Aisha Iqbal: When did simple reporters like me go from eyes and ears to public enemy?

PRESS PACK: Labour leader Jeremy Corbyn, surrounded by photographers on the campaign trail in Pudsey.

PRESS PACK: Labour leader Jeremy Corbyn, surrounded by photographers on the campaign trail in Pudsey.

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Most of the time, I absolutely love my job as a regional political reporter, and I couldn’t imagine ever doing anything else. But this week, I had one of those rare moments of doubt.

It was nothing really, in the wider scheme of things, and I am pretty thick-skinned, as I have to be. But it bothered me and got me thinking.

Reporters get paid to BE the eyes and ears of the public. They are not monkeys who cover those eyes and ears up and see, hear and speak at chosen moments.

I was told, along with other journalistic colleagues covering a particularly tense public political event, to “behave” and not make things worse.

A slightly bizarre request, I thought, as I was part of an invited throng of journalists covering the public event, and neither I or any of the other reporters/photographers had done anything but do just that.

Issues arose when the meeting in question – billed as a Q and A with two parliamentary candidates in Bradford – descended into chaos when it was overly subscribed and some people objected to being locked out of the hall.

It got pretty hairy for a while, with a constant stream of heckling and door-pushing which required security to intervene. It was, essentially, a hijacking of a perfectly legitimate event, which got worse later when one of the participants walked out in a perfectly executed moment of grandstanding.

However most disturbing to me on a professional level was the round of applause that the prematurely chastising comment to reporters from the chair of the meeting had evoked from the gathered crowd.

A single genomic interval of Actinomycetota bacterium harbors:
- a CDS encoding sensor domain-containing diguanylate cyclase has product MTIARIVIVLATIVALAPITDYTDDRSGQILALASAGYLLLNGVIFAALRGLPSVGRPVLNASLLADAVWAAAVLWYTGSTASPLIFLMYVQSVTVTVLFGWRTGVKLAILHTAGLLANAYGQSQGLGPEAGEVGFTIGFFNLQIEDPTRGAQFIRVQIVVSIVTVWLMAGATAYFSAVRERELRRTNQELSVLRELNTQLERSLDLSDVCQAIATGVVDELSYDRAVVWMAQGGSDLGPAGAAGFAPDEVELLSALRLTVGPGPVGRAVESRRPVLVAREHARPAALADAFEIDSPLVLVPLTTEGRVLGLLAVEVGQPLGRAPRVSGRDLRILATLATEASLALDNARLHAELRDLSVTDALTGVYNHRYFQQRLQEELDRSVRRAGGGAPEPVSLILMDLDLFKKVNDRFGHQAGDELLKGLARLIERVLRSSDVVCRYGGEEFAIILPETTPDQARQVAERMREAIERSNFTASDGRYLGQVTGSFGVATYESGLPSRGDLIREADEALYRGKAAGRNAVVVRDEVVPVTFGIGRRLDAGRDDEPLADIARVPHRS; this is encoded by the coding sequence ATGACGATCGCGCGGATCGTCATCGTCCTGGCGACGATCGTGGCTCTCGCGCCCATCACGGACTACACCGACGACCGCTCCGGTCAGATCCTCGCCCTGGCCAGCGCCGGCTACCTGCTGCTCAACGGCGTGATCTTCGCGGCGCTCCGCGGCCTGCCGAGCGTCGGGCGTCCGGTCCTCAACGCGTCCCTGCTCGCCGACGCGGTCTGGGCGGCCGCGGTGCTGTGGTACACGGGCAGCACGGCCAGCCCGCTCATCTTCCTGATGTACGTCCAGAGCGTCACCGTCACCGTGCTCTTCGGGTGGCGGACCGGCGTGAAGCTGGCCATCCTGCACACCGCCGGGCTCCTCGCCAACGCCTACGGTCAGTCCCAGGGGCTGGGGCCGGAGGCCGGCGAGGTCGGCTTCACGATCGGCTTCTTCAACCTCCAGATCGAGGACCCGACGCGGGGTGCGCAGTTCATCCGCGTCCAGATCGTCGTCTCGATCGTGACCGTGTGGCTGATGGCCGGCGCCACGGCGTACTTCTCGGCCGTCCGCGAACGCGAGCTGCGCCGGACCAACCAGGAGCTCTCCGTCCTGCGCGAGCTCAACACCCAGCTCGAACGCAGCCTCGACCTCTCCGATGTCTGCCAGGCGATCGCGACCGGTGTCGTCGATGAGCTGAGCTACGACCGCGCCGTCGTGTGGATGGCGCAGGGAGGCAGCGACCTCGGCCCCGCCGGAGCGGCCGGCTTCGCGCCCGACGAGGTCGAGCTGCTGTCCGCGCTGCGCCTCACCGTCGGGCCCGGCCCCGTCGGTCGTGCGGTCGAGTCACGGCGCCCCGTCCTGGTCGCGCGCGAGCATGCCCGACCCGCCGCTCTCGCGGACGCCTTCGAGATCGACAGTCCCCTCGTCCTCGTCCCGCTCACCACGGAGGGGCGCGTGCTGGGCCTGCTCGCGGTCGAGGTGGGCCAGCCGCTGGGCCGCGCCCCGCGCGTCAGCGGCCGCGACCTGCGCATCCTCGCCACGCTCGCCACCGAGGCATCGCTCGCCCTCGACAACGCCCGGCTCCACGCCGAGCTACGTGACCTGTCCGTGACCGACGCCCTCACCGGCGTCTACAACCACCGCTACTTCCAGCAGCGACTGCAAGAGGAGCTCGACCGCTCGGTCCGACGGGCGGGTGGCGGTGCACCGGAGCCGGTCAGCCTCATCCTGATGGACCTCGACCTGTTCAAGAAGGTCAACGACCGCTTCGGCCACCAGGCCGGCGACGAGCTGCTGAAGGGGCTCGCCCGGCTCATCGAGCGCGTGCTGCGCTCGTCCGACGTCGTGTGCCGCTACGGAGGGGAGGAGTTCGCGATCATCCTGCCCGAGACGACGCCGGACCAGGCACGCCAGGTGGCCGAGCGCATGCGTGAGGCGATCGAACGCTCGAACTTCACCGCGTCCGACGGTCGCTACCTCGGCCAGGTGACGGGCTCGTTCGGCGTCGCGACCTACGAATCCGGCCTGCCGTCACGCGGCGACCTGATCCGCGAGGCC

Myself and other reporters had been photographing and videoing the proceedings. And it was when the tensions started that we were told to behave (after some of the photographers took photos of the troublemakers).

‘Has it really come to this?’, I thought to myself. Reporters get paid to BE the eyes and ears of the public. They are not monkeys who cover those eyes and ears up and see, hear and speak at chosen moments.

Earlier in the week, there were reports of a journalist covering Labour leader Jeremy Corbyn’s latest election campaign visit to West Yorkshire being booed.

Former Yorkshire Post reporter Jack Blanchard was jeered at Labour’s manifesto launch for asking a question about the popularity of the party leadership.

Mr Corbyn, gracious as ever, was forced to intervene and defend the reporter, telling his supporters “it’s not a cult of personality”.

At another event, a TV journalist was met with boos before Mr Corbyn again intervened from the podium, asking for respect for reporters and admitting he was himself a member of the National Union of Journalists.

This creeping rise of open hostility towards the press is new to me personally, and is something that I have very rarely come across in my 15 year career in local newspapers.

Why should I have? My job, and that of my colleagues, is built on mutual trust with the YEP’s readers.

But is Donald Trump’s mass crusade against the MSM (mainstream media) spilling into our country? It seems so.

Although Mr Corbyn’s brand of populism – and his handling of it – could not be more far removed from Mr Trump’s, the sentiments behind it are similar.

The disconnect that ordinary people have been feeling from politicians has now, to some extent, filtered through to the public’s relationship with the press en masse it seems.

For a small minority of people, we are all – whether national, regional or hyper-local – part of one big evil club in cahoots with the power-brokers, and press is a dirty word.

The irony for me is that all this happened in the same week that the Yorkshire Evening Post launched its Fighting Fake News campaign.

News purists everywhere are feeling the need to reinforce the message that the essential role of independent local newspapers is to campaign on behalf of communities, expose wrongdoing and work to be your eyes and ears, holding our decision-makers to account.

As I said, it’s all about trust.

But somewhere in the modern melee of social media sharing, clickbaiting and fact-ignoring, that sacred trust has been hijacked. That’s something that makes me, as a lifelong lover of truth and social justice and the people we serve, sad.

When people start to believe that neither their elected representatives nor the people tasked to be the public’s ‘eyes and ears’ are trustworthy, then we have a problem.

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